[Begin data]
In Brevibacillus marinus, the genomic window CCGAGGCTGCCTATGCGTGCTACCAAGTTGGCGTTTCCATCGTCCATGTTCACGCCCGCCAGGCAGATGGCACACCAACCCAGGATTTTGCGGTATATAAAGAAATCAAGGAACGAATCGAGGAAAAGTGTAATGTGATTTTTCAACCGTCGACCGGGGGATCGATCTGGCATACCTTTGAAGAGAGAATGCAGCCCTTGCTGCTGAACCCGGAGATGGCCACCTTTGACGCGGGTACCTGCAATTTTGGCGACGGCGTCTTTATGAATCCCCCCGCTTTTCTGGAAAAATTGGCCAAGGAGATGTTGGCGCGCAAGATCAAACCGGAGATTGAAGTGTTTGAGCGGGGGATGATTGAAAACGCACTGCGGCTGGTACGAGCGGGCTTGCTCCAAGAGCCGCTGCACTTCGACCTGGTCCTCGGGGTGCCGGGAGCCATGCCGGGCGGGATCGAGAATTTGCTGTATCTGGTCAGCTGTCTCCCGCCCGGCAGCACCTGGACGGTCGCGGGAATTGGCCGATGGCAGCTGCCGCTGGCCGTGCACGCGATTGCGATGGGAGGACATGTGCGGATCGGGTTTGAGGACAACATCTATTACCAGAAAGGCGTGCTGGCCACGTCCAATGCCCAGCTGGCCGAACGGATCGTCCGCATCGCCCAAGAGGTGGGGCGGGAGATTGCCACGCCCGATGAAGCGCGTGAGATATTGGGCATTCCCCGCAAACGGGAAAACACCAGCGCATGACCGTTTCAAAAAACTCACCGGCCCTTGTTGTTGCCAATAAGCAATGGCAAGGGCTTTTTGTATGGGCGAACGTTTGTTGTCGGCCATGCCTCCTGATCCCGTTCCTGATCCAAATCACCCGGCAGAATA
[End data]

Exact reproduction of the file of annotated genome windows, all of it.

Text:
In Brevibacillus marinus, the genomic window CCGAGGCTGCCTATGCGTGCTACCAAGTTGGCGTTTCCATCGTCCATGTTCACGCCCGCCAGGCAGATGGCACACCAACCCAGGATTTTGCGGTATATAAAGAAATCAAGGAACGAATCGAGGAAAAGTGTAATGTGATTTTTCAACCGTCGACCGGGGGATCGATCTGGCATACCTTTGAAGAGAGAATGCAGCCCTTGCTGCTGAACCCGGAGATGGCCACCTTTGACGCGGGTACCTGCAATTTTGGCGACGGCGTCTTTATGAATCCCCCCGCTTTTCTGGAAAAATTGGCCAAGGAGATGTTGGCGCGCAAGATCAAACCGGAGATTGAAGTGTTTGAGCGGGGGATGATTGAAAACGCACTGCGGCTGGTACGAGCGGGCTTGCTCCAAGAGCCGCTGCACTTCGACCTGGTCCTCGGGGTGCCGGGAGCCATGCCGGGCGGGATCGAGAATTTGCTGTATCTGGTCAGCTGTCTCCCGCCCGGCAGCACCTGGACGGTCGCGGGAATTGGCCGATGGCAGCTGCCGCTGGCCGTGCACGCGATTGCGATGGGAGGACATGTGCGGATCGGGTTTGAGGACAACATCTATTACCAGAAAGGCGTGCTGGCCACGTCCAATGCCCAGCTGGCCGAACGGATCGTCCGCATCGCCCAAGAGGTGGGGCGGGAGATTGCCACGCCCGATGAAGCGCGTGAGATATTGGGCATTCCCCGCAAACGGGAAAACACCAGCGCATGACCGTTTCAAAAAACTCACCGGCCCTTGTTGTTGCCAATAAGCAATGGCAAGGGCTTTTTGTATGGGCGAACGTTTGTTGTCGGCCATGCCTCCTGATCCCGTTCCTGATCCAAATCACCCGGCAGAATA